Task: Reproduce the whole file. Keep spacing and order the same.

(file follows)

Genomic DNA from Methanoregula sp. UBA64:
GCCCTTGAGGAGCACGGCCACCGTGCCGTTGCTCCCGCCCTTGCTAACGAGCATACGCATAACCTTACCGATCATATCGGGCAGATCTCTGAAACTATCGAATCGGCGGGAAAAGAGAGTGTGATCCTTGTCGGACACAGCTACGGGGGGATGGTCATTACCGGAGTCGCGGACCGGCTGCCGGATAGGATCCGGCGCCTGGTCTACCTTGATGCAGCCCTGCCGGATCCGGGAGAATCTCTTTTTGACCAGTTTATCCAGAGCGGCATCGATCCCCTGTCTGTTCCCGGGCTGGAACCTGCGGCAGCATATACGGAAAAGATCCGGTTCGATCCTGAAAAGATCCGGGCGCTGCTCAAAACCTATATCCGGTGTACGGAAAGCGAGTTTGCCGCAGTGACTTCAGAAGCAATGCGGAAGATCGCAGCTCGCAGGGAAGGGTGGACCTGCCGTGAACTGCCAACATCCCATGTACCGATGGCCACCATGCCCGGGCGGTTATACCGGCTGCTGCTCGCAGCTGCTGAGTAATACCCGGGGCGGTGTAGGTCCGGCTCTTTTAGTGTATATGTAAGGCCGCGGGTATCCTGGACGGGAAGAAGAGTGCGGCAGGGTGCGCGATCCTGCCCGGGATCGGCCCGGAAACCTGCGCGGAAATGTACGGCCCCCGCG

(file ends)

Genomic DNA from Methanoregula sp. UBA64:
GCCCTTGAGGAGCACGGCCACCGTGCCGTTGCTCCCGCCCTTGCTAACGAGCATACGCATAACCTTACCGATCATATCGGGCAGATCTCTGAAACTATCGAATCGGCGGGAAAAGAGAGTGTGATCCTTGTCGGACACAGCTACGGGGGGATGGTCATTACCGGAGTCGCGGACCGGCTGCCGGATAGGATCCGGCGCCTGGTCTACCTTGATGCAGCCCTGCCGGATCCGGGAGAATCTCTTTTTGACCAGTTTATCCAGAGCGGCATCGATCCCCTGTCTGTTCCCGGGCTGGAACCTGCGGCAGCATATACGGAAAAGATCCGGTTCGATCCTGAAAAGATCCGGGCGCTGCTCAAAACCTATATCCGGTGTACGGAAAGCGAGTTTGCCGCAGTGACTTCAGAAGCAATGCGGAAGATCGCAGCTCGCAGGGAAGGGTGGACCTGCCGTGAACTGCCAACATCCCATGTACCGATGGCCACCATGCCCGGGCGGTTATACCGGCTGCTGCTCGCAGCTGCTGAGTAATACCCGGGGCGGTGTAGGTCCGGCTCTTTTAGTGTATATGTAAGGCCGCGGGTATCCTGGACGGGAAGAAGAGTGCGGCAGGGTGCGCGATCCTGCCCGGGATCGGCCCGGAAACCTGCGCGGAAATGTACGGCCCCCGCG